Puerto Rico[edit]

Yearning for a return to his Caribbean roots, González re-purposed the format of his show "La Taberna de Pedro" for television, which became the popular situation comedy show called La Taberna India in San Juan, Puerto Rico circa 1963 featuring the beloved Puerto Rican comedian Adalberto Rodríguez, best known for his endearing characterization of a jíbaro (a country-dwelling folk) named "Machuchal" in what constitutes one of the earliest local productions for Puerto Rican television.

González's skill as a humorist helped pioneer Puerto Rican television and provided unabated laughter for his audience and years of successful work with great colleagues, actors, producers and directors. Adapting his Bufo Theater stock characters, he created instant favorites at "La Taberna India" in WAPA-TV's Channel 4 such as Paquito Cordero's blackface "Reguerete", Adalberto Rodríguez's "Tiburcio Pérez",[5] Elín Ortíz's Spaniard "Reliquia",[6] Luis Vigoreaux's "Meneito", Ramón Rivero's "Diplo", Efraín Berríos's "Pan Doblao"[7] Ofelia Dacosta, Amparo Ribelles, Maribella García,[8] Delia Esther Quiñones,[9] Gilda Galán's "Doña Estelvina Tru-Tru", and the fantastic comedian René Rubiella's "Findingo Lenguamuerta".[10]

In 1968, he also pioneered political satire writing the hit television show Se Alquilan Habitaciones (Rooms for Rent), featuring Gilda Galán in WAPA-TV's Channel 4, but, according to Margarita Babb's article in one of Puerto Rico's mainstream Spanish newspapers at the time, El Mundo, when the Director of Programing tried to censure the controversial show, González resigned in outrage over freedom of speech infringements.[11] Over the years, his wife Consuelo helped him manage and develop their first television production agency called Raditel in 1968, and they created several artistic, cultural and philanthropic enterprises such as an improvisational folkloric troubadour competition, a beauty pageant and weekend retreats for poor children at El Conquistador Resort.[1]

By December 1, 1972, Jack Curtiss article on the Playback section of the San Juan Star described the Gonzalez and Galan political satire team as frequently censured and moving from one TV Channel to another,[12] including a version in English in Channel 18 titled Marunga Times,[13] González' political satire show "Se Alquilan Habitaciones" deployed a troupe of actors imitating local politicians in humorous satirical exploits of current events to great effect and ratings with an intensely political-minded general audience. The show became a boom for yesteryear radio impresario Rafael Pérez Perry's television Channel 11, featuring Gilda Galán's "Marunga" and her foil, Delia Esther Quiñones. The show's cast included veteran Puerto Rican actors such as Victor Arrillaga, who mastered a lifelike television imitation of the beloved Puerto Rican politician Luis Muñiz Marín as well as new talent and regulars such as René Rubiella in new characters like the effeminate stock character "Avelino Plumón"(A Bird with Huge Feathers) among others. The show encountered serious and continuous political blow back as it made equal-opportunity political satire with either of the two main political parties that were in power.[1]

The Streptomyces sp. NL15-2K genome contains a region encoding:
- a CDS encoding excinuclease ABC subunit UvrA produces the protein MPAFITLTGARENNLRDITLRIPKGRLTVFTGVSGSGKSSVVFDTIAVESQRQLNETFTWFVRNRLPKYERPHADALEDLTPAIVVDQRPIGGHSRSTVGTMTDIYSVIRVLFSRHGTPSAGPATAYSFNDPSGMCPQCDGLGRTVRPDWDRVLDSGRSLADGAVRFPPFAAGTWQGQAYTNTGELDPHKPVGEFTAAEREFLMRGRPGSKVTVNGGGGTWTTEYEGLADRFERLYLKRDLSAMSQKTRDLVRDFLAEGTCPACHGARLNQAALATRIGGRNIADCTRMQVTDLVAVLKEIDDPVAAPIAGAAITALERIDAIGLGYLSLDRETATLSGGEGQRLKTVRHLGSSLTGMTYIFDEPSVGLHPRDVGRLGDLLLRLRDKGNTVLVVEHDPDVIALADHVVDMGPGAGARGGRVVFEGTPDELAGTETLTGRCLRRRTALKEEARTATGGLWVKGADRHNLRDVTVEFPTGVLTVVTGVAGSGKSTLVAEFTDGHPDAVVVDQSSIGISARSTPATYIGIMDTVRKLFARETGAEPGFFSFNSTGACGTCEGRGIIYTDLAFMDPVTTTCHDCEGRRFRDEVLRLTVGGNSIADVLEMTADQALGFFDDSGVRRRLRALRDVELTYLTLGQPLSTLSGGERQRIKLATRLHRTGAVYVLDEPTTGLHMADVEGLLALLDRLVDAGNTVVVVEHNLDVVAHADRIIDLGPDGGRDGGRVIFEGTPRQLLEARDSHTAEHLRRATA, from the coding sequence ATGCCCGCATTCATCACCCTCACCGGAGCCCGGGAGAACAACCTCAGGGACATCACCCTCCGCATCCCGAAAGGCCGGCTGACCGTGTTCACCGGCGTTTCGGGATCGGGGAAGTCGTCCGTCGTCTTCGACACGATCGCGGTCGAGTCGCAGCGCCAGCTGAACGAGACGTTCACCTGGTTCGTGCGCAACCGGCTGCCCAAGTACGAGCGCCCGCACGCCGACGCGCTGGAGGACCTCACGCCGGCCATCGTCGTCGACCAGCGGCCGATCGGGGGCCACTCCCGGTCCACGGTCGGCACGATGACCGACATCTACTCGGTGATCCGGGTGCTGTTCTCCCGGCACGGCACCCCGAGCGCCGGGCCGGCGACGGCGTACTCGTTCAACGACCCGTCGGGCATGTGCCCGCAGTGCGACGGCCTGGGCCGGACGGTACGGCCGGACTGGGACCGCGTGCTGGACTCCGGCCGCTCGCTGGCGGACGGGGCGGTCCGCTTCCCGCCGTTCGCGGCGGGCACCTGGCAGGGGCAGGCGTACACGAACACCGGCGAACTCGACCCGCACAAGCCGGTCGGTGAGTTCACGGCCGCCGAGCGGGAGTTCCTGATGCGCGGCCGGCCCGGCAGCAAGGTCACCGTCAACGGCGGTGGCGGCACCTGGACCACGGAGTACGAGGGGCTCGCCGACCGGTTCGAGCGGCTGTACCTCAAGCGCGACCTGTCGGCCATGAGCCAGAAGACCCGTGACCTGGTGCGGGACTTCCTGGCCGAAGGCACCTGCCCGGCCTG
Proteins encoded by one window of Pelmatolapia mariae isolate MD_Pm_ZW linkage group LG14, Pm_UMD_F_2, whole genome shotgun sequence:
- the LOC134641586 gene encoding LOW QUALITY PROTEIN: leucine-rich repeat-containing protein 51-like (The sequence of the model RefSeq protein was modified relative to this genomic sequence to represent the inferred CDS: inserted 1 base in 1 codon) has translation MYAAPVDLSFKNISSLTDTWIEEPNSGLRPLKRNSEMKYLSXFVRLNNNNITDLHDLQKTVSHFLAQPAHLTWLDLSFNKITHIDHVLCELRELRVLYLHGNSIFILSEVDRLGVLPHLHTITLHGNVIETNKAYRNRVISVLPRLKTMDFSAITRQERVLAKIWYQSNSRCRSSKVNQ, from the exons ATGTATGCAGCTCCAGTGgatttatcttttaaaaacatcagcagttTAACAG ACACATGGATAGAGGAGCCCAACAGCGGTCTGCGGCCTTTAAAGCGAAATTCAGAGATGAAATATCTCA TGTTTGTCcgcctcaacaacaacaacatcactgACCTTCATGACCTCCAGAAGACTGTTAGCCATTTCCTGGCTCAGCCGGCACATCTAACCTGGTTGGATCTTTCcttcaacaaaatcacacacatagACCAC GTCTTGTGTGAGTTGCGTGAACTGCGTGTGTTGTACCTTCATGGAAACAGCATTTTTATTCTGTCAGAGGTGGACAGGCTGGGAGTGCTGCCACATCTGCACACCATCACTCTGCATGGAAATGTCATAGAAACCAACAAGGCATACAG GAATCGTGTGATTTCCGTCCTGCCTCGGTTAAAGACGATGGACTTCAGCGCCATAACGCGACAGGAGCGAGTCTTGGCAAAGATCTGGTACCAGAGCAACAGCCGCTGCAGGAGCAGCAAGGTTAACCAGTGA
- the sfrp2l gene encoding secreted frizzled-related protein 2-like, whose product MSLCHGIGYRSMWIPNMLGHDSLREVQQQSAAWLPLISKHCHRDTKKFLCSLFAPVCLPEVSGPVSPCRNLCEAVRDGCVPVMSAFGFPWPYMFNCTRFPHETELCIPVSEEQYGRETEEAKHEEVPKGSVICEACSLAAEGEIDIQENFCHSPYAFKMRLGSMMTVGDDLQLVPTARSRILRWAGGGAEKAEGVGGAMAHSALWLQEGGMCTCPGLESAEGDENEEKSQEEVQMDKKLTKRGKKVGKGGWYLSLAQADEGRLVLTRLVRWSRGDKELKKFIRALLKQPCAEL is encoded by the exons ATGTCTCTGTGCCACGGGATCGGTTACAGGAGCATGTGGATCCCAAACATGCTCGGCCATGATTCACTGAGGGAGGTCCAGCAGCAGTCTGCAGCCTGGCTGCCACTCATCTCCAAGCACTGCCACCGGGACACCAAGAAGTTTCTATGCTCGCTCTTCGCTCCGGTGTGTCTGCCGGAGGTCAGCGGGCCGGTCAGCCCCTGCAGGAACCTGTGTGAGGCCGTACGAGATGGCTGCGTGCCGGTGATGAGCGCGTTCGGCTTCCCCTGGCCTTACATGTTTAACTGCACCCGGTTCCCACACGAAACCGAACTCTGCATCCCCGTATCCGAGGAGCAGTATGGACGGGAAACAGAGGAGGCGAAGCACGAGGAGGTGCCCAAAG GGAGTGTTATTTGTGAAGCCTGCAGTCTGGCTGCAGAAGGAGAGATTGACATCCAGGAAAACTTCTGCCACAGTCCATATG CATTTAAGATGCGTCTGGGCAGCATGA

González helped usher new talent to the television medium in Puerto Rico such as director Mario Pabón, actor Fernando Hidalgo, Juan Manuel Lebrón, Pepe Yedra, and old guard comedians like Normita Suarez, Tito Hernández, and Luis Echegoyen as "Mamacusa Alambrito." In the 1968, González' screenplay becomes the Puerto Rican film satire El Derecho de Comer (The Right to Eat) as "Findingo Lenguamuerta" with the popular singer Lissette Alvarez.[14] The storyline plays off the successful Cuban radio soap-opera remade into the acclaimed Mexican television soap opera El Derecho de Nacer (The Right to be Born). The seventeen-year period from 1963 to 1980 in Puerto Rico would be his most wide-ranging creative years encompassing television, film and stage productions.